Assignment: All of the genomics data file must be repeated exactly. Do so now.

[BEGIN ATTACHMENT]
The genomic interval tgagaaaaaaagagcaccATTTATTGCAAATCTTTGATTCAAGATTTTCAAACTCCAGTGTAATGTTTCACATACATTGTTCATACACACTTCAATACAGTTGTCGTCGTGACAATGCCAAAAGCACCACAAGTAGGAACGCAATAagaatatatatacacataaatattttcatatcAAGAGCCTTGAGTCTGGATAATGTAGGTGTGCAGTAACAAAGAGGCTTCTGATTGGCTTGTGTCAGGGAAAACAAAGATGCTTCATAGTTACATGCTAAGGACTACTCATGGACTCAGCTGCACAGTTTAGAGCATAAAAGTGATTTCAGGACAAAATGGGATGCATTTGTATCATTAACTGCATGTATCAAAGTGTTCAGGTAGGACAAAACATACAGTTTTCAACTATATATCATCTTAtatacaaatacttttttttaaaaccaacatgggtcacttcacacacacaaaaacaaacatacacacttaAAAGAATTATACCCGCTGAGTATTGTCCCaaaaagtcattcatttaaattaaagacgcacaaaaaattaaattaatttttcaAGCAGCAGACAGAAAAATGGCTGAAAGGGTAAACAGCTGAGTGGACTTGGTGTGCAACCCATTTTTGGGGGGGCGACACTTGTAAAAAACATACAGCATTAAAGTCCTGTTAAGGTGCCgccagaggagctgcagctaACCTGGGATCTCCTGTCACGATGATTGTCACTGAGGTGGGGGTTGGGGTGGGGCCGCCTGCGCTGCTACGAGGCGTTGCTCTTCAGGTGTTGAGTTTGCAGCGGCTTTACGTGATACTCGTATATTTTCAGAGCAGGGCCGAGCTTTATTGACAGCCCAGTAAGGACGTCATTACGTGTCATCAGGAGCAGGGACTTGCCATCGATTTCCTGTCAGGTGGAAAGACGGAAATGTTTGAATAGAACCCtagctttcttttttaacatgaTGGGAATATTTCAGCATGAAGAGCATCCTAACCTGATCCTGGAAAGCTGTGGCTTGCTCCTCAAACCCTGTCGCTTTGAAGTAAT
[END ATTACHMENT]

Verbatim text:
The genomic interval tgagaaaaaaagagcaccATTTATTGCAAATCTTTGATTCAAGATTTTCAAACTCCAGTGTAATGTTTCACATACATTGTTCATACACACTTCAATACAGTTGTCGTCGTGACAATGCCAAAAGCACCACAAGTAGGAACGCAATAagaatatatatacacataaatattttcatatcAAGAGCCTTGAGTCTGGATAATGTAGGTGTGCAGTAACAAAGAGGCTTCTGATTGGCTTGTGTCAGGGAAAACAAAGATGCTTCATAGTTACATGCTAAGGACTACTCATGGACTCAGCTGCACAGTTTAGAGCATAAAAGTGATTTCAGGACAAAATGGGATGCATTTGTATCATTAACTGCATGTATCAAAGTGTTCAGGTAGGACAAAACATACAGTTTTCAACTATATATCATCTTAtatacaaatacttttttttaaaaccaacatgggtcacttcacacacacaaaaacaaacatacacacttaAAAGAATTATACCCGCTGAGTATTGTCCCaaaaagtcattcatttaaattaaagacgcacaaaaaattaaattaatttttcaAGCAGCAGACAGAAAAATGGCTGAAAGGGTAAACAGCTGAGTGGACTTGGTGTGCAACCCATTTTTGGGGGGGCGACACTTGTAAAAAACATACAGCATTAAAGTCCTGTTAAGGTGCCgccagaggagctgcagctaACCTGGGATCTCCTGTCACGATGATTGTCACTGAGGTGGGGGTTGGGGTGGGGCCGCCTGCGCTGCTACGAGGCGTTGCTCTTCAGGTGTTGAGTTTGCAGCGGCTTTACGTGATACTCGTATATTTTCAGAGCAGGGCCGAGCTTTATTGACAGCCCAGTAAGGACGTCATTACGTGTCATCAGGAGCAGGGACTTGCCATCGATTTCCTGTCAGGTGGAAAGACGGAAATGTTTGAATAGAACCCtagctttcttttttaacatgaTGGGAATATTTCAGCATGAAGAGCATCCTAACCTGATCCTGGAAAGCTGTGGCTTGCTCCTCAAACCCTGTCGCTTTGAAGTAAT